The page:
The first in a series of articles about Nano / Raiblocks / XRB / the block lattice.
It's a 7 part series in which we take a deep dive into the block lattice, how it works and why it is a true innovation of blockchain technology. Don't worry, this article is light and just gives you a high level overview with some pros and cons as well as a video demonstration (not my video) of how fast it really works.
I've split it into 7 parts just to keep the topics light (since they can be complicated) while still being able to provide a good in depth view, happy reading!
- Part 1: Introduction
- Part 2: In depth
- Part 3: Adaptability / Scalability
- Part 4: Attack Potential
- Part 5: Block Lattice Visualisation
- Part 6: Network Flooding
- Part 7: Resolving Forks
The block lattice is a different and relatively new approach to blockchain technology, developed by the team that launched Nano (formally known as RaiBlocks).
The main reason I like this approach is because of their use of the double entry accounting principle that has been tried and tested for many years, which results in a lot of added advantages to traditional blockchain technologies, as well as the block lattice’s scalability and speed.
This blog post outlines the basic principles and characteristics, while subsequent posts will take a deep dive into the block lattice, it’s inner workings, long term adoption possibilities and attack resistance.
For every transaction on the network, two blocks are created. A send transaction subtracts from your current account balance and then a receive transaction, confirmed by the recipient, adds to the receiver’s balance.
For the transaction to be completed, the recipient will need to sign the block and broadcast to the network (where voting blocks confirm until you reach 50% vote quorum). These two actions do not have to happen at the same time as the block lattice operates completely asynchronously.
Nano completely cuts out the need of miners by requiring the sender and receiver to verify the transactions which gives tremendous speed advantages. They do have a consensus mechanism in case of conflict, through representative voting, but even this process only takes a matter of seconds and only kicks in at times of conflict, the rest of the time this is dormant (99% o/t time).
- Each user has his/her own blockchain, I.e. all transactions in this blockchain are controlled by the user of the chain and only the user of the chain
- All these individual blockchains form a brand-new block-lattice architecture
- The lattice achieves consensus by Proof of Stake (PoS) voting
- Proof-of-Work (PoW) exists for transactions, but only on an individual transaction level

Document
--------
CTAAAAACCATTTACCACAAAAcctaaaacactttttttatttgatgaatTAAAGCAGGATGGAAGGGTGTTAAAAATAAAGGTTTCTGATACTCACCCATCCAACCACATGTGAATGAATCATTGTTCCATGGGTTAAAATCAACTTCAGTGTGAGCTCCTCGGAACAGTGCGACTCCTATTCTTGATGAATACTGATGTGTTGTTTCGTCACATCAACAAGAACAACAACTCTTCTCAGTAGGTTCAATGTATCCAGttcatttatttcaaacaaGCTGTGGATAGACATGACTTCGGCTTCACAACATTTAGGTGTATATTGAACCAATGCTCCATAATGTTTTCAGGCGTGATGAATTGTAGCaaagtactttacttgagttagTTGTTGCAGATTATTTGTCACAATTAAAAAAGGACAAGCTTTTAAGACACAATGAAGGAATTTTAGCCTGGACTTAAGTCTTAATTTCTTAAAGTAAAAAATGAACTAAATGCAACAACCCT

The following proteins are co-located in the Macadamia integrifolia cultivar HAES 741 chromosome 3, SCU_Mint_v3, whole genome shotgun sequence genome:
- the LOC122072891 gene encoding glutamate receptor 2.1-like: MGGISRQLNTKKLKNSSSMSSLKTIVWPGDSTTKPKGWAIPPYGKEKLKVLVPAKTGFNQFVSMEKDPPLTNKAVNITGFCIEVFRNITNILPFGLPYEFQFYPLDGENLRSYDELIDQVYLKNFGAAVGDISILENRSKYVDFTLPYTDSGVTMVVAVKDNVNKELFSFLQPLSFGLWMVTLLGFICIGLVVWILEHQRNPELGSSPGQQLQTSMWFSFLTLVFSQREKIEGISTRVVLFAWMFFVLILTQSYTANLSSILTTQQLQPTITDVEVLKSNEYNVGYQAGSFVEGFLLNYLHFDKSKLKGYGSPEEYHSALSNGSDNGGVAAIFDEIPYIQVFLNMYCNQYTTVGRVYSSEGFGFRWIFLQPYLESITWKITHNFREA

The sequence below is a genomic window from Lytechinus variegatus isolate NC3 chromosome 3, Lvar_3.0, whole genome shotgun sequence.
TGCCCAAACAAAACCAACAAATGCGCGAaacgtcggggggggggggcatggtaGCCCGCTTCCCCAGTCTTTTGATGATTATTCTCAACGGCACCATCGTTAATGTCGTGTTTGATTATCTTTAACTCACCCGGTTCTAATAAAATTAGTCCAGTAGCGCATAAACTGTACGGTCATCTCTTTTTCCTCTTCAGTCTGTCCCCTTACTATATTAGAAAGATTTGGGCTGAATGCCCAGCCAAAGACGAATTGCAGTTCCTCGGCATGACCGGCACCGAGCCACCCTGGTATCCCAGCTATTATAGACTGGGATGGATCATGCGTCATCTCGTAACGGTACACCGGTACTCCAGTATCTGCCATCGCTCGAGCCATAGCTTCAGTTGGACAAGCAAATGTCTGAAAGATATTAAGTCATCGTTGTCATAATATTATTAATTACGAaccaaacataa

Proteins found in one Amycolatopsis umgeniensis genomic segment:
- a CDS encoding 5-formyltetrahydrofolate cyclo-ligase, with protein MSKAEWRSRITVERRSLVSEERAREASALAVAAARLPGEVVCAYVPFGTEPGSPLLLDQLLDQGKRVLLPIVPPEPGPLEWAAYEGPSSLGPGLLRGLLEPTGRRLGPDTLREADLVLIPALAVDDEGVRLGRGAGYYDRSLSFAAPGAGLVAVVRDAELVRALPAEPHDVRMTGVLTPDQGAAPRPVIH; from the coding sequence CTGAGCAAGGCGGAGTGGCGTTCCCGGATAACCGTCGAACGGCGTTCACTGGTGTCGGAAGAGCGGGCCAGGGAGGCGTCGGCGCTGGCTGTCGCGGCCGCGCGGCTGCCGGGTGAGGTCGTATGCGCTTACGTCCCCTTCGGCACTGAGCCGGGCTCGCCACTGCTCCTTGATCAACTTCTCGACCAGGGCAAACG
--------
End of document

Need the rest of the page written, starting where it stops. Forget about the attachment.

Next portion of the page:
- Balances are stored in the blockchain
- Each transaction requires two movements, an outgoing movement and a receiving movement, in two different user blockchains
- It is extremely fast, can handle a large number of transactions per second and is miner-less and fee-less.
- Enhanced Blake2X hashing algorithm that works with signatures schemes such as EdDSA or RSA-FDH
- Since only the account holder / user can update their own blockchain, it is much easier to see and protect against double spending
- No inherent limit to the number of transactions that can be processed by the system. Transactions are processed individually, and each chain operates asynchronously (highly scalable)
- Seconds to securely complete transactions
- Fee-less (barriers to adoption)
- Miner-less (barriers to use and centralisation)
- Transactions are asynchronous
- Proof of work for spam / Sybil protection;
- The users client app solves a simple cryptographic puzzle in order to send the transaction (spam prevention)
- Representative voting blocks are inactive until there is a conflict (I.e. they shouldn't be active 99% of the time)
- Well written Wiki
- While easy to read, difficult to understand white paper
- Transactions are not instant, even though they look instant, due to the proof of work puzzle (the puzzle is pre-calculated)
- Voting through representative blocks (users delegate their voting power, similar to EOS), you need a sufficient number of representatives and they need to have sufficient weight each as well as being trusted.
- Two movements per transactions, double the network traffic for a single transaction versus other blockchains (but heightened security!)
- No implementation for smart contracts.
Intrigued? Read my upcoming blog posts for details on how it works exactly, in the mean time take a quick look at their transaction speed from a Nano wallet (Canoe) to a desktop wallet (also Canoe), the video shows you the use of the wallet as well as the transaction speed, don’t blink!
Acknowledgements / References
- Title page “Intelligent Solutions” courtesy of http://www.hloom.com/cover-pages/
- Page header / footer “Abstract blue lights” created by Kotkoa - Freepik.com
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I write these papers to - hopefully - help make blockchain more accessible to people new to the technology, I don't get paid, nor sponsored to write these papers. If you absolutely feel inclined to donate something to the writing of this document, you can do so at the following address:
- Ethereum / Ether: 0x6E2a1f9baD495B894A2c6F8240918620F899f4E2
- Nano / XRB: xrb_1xxzi1o9ywinusod35dcun6ku385i33bohhh8hpap76fh67fgnxg1m3qm9mb
Blockchain – Decrypted is written as a series of chapters, aimed at demystifying the various workings of blockchain technology. Where appropriate I use examples from existing or to-be cryptocurrencies, these examples are just that, examples, and do not aim at promoting or otherwise endorsing any given cryptocurrency.
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